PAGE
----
Submitted by Anonymous on Thu, 11/22/2012 - 03:00
BY COLUM LYNCH, Foreign Policy, NOVEMBER 19, 2012 - "She tends to be strongest when the human rights violations involved are committed by U.S. adversaries," Kenneth Roth, the executive director of Human Rights Watch, recently told me. "But she is less strong when violations are committed by U.S. friends, like Rwanda or Israel, or by governments more in the middle, like Sri Lanka." Sri Lanka has never featured prominently in discussions on foreign policy in Washington. But the final phase of the countries decades-long civil war, which ended in May 2009, resulted in the largest case of mass atrocities under President Obama's watch. An internal U.N. review of the crisis blasted the U.N. Secretariat for failing to fulfill its obligation to protect civilians. But the report also cites the failure of the U.N. Security Council -- where Rice represented the United States -- to act decisively to stop the violence, which resulted in the slaughter of 40,000 to 70,000 civilians, mostly at the hands of the Sri Lankan government.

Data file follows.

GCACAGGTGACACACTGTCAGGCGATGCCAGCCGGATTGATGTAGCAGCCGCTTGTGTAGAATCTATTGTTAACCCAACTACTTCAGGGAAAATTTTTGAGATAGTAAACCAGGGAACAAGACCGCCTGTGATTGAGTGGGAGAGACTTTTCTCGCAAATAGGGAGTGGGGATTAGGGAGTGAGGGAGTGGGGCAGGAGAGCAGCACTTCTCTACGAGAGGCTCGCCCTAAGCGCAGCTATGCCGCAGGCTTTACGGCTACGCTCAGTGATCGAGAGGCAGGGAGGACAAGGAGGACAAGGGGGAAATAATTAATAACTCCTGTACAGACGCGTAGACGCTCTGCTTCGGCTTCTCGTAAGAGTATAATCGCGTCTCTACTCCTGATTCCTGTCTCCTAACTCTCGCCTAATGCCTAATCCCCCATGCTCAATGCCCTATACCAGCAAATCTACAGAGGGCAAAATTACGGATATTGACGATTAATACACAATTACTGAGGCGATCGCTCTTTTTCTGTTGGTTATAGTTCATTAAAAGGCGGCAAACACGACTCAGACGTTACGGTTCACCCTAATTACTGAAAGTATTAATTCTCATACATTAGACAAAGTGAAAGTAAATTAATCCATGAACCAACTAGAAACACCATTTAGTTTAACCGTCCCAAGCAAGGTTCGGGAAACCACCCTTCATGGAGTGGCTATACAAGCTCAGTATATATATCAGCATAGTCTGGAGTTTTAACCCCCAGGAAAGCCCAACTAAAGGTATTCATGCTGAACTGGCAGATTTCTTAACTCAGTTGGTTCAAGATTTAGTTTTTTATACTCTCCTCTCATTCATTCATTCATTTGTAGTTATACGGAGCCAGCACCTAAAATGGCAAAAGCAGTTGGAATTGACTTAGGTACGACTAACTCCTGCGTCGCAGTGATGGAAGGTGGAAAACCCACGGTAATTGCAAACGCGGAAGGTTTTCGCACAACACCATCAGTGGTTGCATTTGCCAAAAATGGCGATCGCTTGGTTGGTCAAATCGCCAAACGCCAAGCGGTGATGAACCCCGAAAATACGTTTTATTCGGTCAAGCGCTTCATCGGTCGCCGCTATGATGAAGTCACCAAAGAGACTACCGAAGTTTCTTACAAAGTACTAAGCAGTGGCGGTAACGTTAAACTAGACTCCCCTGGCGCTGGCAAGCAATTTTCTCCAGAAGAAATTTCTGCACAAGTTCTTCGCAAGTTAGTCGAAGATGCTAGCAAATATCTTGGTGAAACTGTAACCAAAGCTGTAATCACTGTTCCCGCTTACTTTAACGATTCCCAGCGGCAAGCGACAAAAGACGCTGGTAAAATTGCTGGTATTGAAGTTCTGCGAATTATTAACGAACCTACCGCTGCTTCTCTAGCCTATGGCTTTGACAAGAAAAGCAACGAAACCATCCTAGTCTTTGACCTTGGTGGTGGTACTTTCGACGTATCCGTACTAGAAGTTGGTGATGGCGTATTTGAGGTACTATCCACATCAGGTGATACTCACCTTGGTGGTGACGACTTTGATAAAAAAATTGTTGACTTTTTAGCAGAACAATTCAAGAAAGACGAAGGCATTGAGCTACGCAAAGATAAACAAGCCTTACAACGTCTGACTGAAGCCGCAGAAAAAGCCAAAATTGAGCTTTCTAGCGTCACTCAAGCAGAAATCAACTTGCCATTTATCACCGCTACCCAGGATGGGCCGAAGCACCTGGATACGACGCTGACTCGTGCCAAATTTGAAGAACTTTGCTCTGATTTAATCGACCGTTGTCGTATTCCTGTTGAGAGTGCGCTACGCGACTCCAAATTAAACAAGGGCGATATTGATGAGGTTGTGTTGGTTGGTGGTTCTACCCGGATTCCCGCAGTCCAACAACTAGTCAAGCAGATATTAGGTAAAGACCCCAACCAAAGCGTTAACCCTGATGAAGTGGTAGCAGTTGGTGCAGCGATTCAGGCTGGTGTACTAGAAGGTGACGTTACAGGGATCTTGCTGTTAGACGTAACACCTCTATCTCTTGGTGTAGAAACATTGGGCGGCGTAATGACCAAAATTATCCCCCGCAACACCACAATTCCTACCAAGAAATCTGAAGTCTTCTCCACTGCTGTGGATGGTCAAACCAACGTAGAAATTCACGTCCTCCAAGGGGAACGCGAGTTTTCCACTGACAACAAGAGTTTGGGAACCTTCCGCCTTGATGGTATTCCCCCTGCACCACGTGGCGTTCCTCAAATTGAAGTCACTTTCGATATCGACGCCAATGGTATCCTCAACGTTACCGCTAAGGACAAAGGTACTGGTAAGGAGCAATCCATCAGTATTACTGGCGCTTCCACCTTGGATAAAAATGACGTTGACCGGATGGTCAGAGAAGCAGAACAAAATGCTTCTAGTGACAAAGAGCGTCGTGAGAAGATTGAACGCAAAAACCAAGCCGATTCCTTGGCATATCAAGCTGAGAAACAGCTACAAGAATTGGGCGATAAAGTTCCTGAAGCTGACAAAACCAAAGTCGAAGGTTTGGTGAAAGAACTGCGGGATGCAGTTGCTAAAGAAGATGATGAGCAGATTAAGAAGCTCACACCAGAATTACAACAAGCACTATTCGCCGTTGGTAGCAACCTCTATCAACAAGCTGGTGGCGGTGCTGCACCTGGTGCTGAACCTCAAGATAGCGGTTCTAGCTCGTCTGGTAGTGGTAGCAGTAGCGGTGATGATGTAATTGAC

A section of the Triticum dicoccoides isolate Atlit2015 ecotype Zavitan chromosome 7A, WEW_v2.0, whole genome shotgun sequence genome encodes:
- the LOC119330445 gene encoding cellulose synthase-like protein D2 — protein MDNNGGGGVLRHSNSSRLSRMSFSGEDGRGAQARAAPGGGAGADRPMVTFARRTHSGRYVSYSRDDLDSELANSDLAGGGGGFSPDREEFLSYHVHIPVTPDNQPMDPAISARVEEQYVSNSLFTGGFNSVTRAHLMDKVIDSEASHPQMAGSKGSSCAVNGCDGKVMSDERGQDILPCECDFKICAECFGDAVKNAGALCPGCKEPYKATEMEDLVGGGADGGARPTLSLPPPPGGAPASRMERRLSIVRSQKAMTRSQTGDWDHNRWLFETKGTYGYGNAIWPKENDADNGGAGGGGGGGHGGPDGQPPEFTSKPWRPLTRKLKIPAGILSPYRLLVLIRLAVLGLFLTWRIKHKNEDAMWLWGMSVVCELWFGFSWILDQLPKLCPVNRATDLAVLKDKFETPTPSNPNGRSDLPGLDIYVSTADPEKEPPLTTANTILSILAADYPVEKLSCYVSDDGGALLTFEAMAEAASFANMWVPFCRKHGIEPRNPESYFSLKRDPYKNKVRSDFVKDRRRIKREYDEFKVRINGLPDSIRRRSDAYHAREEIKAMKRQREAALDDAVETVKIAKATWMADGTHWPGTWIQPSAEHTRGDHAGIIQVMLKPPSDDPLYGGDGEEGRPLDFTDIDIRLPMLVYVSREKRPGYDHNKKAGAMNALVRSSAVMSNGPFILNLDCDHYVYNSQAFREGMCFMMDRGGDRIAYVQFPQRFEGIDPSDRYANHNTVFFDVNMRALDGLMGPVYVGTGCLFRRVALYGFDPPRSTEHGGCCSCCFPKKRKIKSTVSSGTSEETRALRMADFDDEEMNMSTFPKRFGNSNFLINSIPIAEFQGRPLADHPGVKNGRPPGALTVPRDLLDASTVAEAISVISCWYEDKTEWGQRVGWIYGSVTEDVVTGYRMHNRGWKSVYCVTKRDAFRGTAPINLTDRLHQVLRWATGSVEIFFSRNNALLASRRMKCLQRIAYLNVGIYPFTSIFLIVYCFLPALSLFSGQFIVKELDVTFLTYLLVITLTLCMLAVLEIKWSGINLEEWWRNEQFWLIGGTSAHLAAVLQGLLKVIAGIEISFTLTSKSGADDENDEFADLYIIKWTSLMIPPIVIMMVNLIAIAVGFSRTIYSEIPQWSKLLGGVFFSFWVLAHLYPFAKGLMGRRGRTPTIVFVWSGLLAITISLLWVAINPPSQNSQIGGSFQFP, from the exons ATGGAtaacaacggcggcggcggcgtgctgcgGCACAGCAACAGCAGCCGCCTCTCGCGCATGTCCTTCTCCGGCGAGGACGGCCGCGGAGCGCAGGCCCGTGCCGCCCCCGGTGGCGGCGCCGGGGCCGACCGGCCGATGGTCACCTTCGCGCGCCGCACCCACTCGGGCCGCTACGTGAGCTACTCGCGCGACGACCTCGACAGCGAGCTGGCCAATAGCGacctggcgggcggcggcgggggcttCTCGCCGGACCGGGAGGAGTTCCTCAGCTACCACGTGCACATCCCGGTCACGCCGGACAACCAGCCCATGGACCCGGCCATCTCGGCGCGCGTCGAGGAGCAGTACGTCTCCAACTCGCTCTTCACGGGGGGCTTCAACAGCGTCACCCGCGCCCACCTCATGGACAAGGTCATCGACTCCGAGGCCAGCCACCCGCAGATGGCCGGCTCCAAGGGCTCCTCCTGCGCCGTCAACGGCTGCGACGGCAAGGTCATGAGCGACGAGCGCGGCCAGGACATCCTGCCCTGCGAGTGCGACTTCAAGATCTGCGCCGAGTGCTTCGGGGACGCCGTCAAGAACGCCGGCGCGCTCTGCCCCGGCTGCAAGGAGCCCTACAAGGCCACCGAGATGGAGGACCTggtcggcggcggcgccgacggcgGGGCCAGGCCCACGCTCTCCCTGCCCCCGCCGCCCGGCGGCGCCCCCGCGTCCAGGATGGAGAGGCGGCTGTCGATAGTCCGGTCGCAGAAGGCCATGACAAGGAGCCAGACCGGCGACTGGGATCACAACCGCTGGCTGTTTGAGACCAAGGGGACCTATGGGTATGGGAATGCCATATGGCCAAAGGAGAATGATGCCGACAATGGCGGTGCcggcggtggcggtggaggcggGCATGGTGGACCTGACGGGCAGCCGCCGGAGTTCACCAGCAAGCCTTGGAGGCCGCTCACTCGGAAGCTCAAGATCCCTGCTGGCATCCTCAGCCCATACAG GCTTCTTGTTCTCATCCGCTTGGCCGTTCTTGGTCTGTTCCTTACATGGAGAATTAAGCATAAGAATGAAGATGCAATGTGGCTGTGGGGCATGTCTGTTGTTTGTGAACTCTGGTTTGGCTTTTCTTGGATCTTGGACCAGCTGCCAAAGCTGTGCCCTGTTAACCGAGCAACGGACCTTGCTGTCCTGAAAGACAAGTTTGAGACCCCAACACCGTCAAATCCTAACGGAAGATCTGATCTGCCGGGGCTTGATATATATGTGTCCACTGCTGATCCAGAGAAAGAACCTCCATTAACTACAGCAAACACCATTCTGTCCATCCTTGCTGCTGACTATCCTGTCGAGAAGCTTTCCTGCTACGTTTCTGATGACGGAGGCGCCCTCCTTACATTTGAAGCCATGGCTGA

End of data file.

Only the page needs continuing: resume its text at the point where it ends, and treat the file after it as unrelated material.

Submitted by Anonymous on Thu, 04/28/2011 - 02:26
27 April 2011 - The United States has welcomed the public release of the UN Panel of Experts’ report on Sri Lanka. “We appreciate the detailed and extensive work of the panel and believe it makes a valuable contribution to next steps that should be taken in support of justice, accountability, human rights, and reconciliation in Sri Lanka,” Susan Rice, the US Permanent Representative to the UN said in a statement.